“Not The Glint, no,” Rashi backed away instinctively.

“Yes, The Glint,” Rahul assured her.

“Do…do you have a plan?”

“I do. We’ll need another brick.”

***

The second well-aimed brick of the night sailed through the Jaguar’s windshield, making the obligatory loud crash. The security alarm wailed into the night. Rahul and Rashi receded into the proverbial underbelly of a dark corner in the driveway and waited.

The Maker, as his patrons called him, stirred in bed. Years of paranoia, arising from a mix or real and imaginary attempts to steal The Formula, had turned him into a light sleeper. The frantic cries of his Jaggu did not go unheard for long.

The front door of the duplex house soon opened with a thud. Rahul waited intently behind the bush. A generous belly poked out of the door as if to scout the area, before being followed by the rest of The Maker’s middle-aged figure out into the adjoining driveway. He let out a scream as his eyes fell on the grisly remains of his Jaggu’s windshield, or at least tried to, before he was ambushed by an age-defyingly nimble Rahul. A quick tap on The Maker’s head by Rashi, using the multi-talented brick, brought the driveway scene to a close.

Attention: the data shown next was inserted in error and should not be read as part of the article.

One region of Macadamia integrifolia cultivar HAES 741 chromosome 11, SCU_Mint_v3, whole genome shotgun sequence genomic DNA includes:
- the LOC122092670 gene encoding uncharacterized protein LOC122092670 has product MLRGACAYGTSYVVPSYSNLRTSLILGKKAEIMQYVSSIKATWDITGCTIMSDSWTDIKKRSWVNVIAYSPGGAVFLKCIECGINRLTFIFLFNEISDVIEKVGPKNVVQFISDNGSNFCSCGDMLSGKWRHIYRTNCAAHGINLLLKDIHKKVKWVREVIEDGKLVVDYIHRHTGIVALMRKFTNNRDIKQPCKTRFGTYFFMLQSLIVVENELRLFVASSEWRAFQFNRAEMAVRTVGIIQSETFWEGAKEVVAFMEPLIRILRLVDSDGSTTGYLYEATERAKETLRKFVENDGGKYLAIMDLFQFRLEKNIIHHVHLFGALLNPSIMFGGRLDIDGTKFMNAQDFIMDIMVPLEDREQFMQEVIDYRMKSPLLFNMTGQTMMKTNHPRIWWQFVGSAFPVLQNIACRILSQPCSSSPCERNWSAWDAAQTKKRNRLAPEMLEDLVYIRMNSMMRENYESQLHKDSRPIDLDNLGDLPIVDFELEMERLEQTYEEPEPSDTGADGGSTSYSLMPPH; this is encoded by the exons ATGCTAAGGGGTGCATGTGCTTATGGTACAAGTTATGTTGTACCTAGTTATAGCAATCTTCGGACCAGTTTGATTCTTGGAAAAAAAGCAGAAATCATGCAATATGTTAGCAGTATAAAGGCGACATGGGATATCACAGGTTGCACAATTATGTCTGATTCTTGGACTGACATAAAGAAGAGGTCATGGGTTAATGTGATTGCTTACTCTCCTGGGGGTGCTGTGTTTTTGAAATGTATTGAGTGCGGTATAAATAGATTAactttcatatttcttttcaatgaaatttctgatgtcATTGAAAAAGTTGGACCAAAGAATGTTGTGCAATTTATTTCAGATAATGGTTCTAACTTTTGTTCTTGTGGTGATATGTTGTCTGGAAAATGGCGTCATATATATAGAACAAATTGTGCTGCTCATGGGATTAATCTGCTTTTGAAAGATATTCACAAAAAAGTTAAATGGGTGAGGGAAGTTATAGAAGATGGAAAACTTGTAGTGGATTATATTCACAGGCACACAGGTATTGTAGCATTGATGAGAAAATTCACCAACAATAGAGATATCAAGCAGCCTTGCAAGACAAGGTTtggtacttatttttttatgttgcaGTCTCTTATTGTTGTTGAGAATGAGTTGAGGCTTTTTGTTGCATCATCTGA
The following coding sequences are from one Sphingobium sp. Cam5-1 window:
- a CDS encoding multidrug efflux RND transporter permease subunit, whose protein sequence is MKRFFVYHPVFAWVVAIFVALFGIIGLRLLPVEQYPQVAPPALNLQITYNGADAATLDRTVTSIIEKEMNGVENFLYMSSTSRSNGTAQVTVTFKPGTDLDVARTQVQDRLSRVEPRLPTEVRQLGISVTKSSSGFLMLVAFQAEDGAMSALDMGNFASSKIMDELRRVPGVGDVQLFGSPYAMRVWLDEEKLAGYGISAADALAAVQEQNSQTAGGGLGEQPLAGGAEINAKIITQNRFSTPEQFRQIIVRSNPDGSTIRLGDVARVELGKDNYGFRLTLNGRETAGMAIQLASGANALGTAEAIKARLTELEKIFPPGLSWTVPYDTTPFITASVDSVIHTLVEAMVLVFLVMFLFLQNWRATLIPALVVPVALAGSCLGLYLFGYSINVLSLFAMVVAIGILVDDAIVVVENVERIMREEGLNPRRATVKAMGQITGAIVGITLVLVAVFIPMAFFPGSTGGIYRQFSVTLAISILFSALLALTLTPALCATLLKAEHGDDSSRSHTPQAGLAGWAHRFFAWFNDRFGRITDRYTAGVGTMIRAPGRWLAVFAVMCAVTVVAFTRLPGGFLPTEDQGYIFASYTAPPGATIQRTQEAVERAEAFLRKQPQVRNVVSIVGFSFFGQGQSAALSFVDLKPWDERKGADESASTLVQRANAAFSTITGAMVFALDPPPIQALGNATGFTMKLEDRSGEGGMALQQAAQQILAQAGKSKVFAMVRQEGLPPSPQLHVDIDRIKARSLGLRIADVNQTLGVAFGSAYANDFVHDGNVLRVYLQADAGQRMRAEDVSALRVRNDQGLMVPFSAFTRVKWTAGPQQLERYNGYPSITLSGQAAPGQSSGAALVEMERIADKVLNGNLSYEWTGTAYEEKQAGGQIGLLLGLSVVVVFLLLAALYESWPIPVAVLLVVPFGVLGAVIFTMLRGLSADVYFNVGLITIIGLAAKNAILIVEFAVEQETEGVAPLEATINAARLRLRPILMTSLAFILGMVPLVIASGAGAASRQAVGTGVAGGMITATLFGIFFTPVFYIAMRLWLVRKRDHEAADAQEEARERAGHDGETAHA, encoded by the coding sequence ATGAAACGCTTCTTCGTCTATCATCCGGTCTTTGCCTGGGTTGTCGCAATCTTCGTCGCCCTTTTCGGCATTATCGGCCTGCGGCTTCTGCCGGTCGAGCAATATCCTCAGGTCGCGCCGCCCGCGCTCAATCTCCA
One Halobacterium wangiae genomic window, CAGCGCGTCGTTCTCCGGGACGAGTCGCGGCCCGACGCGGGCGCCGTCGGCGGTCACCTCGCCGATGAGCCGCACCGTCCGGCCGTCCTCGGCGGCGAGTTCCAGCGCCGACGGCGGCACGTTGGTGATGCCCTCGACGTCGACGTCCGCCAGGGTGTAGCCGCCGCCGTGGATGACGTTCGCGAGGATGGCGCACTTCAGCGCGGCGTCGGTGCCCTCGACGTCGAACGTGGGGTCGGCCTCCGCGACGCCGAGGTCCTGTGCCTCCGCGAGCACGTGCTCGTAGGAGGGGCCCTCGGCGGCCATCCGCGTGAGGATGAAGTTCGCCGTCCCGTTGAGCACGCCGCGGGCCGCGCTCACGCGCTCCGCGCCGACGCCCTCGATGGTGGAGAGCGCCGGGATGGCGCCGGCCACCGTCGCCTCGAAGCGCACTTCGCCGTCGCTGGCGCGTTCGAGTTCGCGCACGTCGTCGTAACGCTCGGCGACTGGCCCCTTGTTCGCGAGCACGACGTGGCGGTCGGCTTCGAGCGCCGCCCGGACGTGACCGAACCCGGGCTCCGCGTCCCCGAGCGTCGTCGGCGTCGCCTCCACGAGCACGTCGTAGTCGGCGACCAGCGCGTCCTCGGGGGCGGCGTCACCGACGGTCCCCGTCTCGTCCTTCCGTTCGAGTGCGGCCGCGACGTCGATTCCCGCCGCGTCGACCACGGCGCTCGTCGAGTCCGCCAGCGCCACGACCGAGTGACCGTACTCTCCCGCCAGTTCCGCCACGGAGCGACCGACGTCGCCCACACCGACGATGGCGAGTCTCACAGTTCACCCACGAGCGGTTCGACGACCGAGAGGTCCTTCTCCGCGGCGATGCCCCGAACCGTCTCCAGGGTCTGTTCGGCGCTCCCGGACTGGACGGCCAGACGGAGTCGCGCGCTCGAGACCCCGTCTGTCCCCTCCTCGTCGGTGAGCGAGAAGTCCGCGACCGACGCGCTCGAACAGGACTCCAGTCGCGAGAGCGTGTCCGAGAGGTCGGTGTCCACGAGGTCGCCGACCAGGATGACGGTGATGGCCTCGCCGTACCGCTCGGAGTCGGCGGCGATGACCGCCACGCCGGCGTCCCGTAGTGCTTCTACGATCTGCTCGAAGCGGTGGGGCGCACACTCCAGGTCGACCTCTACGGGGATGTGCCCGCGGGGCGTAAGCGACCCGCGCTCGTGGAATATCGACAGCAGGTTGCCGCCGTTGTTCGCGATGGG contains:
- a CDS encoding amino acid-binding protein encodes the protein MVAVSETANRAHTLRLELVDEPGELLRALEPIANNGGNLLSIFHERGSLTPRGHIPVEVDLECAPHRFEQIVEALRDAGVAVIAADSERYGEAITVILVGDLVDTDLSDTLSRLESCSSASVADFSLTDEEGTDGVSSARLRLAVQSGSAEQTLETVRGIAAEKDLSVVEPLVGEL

The Maker woke up a couple of minutes later, a little groggy, and tied to one of his own chairs.

“Give us The Formula, if you want to live,” Rashi growled on cue.

“Yes, give us The…um, no, that’s not what we want,” Rahul scowled back.

“No?

“No! What’ll we do with The Formula? He’s The Maker, not us. Only he knows how to make more of them the right way.”

The Maker, interjected at this moment, “Are you saying that you’ve broken into my house, at this ungodly hour, to make me make you a…”

“Yes, and it should be done in the next sixty minutes,” Rahul interjected.

“Impossible. What if I refuse?”

“That Jaguar of yours still has a few windows left, I notice,” Rashi replied.